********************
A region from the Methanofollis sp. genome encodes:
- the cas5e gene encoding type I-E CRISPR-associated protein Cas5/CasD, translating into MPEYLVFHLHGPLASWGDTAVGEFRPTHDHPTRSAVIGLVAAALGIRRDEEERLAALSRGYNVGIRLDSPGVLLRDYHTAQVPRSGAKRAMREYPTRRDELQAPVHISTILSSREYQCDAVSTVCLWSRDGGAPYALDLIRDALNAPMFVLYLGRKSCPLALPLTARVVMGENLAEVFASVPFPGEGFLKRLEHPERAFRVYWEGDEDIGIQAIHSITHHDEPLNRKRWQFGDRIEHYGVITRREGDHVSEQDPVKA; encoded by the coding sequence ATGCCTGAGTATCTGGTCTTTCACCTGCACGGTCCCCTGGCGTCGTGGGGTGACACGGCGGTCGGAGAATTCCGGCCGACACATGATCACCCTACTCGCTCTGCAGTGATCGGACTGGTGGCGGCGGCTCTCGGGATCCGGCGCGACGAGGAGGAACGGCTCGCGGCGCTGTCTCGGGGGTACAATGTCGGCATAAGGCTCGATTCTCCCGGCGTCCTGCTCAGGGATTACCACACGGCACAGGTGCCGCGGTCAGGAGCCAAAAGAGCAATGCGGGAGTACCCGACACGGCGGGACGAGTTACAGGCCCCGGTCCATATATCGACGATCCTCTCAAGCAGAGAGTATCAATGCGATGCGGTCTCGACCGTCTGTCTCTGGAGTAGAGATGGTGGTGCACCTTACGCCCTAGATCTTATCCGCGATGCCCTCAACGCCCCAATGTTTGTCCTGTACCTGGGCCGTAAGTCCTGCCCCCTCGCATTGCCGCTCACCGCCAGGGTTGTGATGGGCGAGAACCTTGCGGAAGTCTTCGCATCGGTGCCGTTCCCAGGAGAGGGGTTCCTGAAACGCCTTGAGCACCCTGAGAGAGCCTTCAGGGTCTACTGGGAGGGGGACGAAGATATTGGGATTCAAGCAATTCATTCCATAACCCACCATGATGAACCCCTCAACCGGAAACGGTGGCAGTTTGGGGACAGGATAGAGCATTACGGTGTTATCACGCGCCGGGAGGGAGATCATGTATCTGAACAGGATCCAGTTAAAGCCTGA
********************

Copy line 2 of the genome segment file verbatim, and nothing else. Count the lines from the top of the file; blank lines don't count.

- the cas5e gene encoding type I-E CRISPR-associated protein Cas5/CasD, translating into MPEYLVFHLHGPLASWGDTAVGEFRPTHDHPTRSAVIGLVAAALGIRRDEEERLAALSRGYNVGIRLDSPGVLLRDYHTAQVPRSGAKRAMREYPTRRDELQAPVHISTILSSREYQCDAVSTVCLWSRDGGAPYALDLIRDALNAPMFVLYLGRKSCPLALPLTARVVMGENLAEVFASVPFPGEGFLKRLEHPERAFRVYWEGDEDIGIQAIHSITHHDEPLNRKRWQFGDRIEHYGVITRREGDHVSEQDPVKA; encoded by the coding sequence ATGCCTGAGTATCTGGTCTTTCACCTGCACGGTCCCCTGGCGTCGTGGGGTGACACGGCGGTCGGAGAATTCCGGCCGACACATGATCACCCTACTCGCTCTGCAGTGATCGGACTGGTGGCGGCGGCTCTCGGGATCCGGCGCGACGAGGAGGAACGGCTCGCGGCGCTGTCTCGGGGGTACAATGTCGGCATAAGGCTCGATTCTCCCGGCGTCCTGCTCAGGGATTACCACACGGCACAGGTGCCGCGGTCAGGAGCCAAAAGAGCAATGCGGGAGTACCCGACACGGCGGGACGAGTTACAGGCCCCGGTCCATATATCGACGATCCTCTCAAGCAGAGAGTATCAATGCGATGCGGTCTCGACCGTCTGTCTCTGGAGTAGAGATGGTGGTGCACCTTACGCCCTAGATCTTATCCGCGATGCCCTCAACGCCCCAATGTTTGTCCTGTACCTGGGCCGTAAGTCCTGCCCCCTCGCATTGCCGCTCACCGCCAGGGTTGTGATGGGCGAGAACCTTGCGGAAGTCTTCGCATCGGTGCCGTTCCCAGGAGAGGGGTTCCTGAAACGCCTTGAGCACCCTGAGAGAGCCTTCAGGGTCTACTGGGAGGGGGACGAAGATATTGGGATTCAAGCAATTCATTCCATAACCCACCATGATGAACCCCTCAACCGGAAACGGTGGCAGTTTGGGGACAGGATAGAGCATTACGGTGTTATCACGCGCCGGGAGGGAGATCATGTATCTGAACAGGATCCAGTTAAAGCCTGA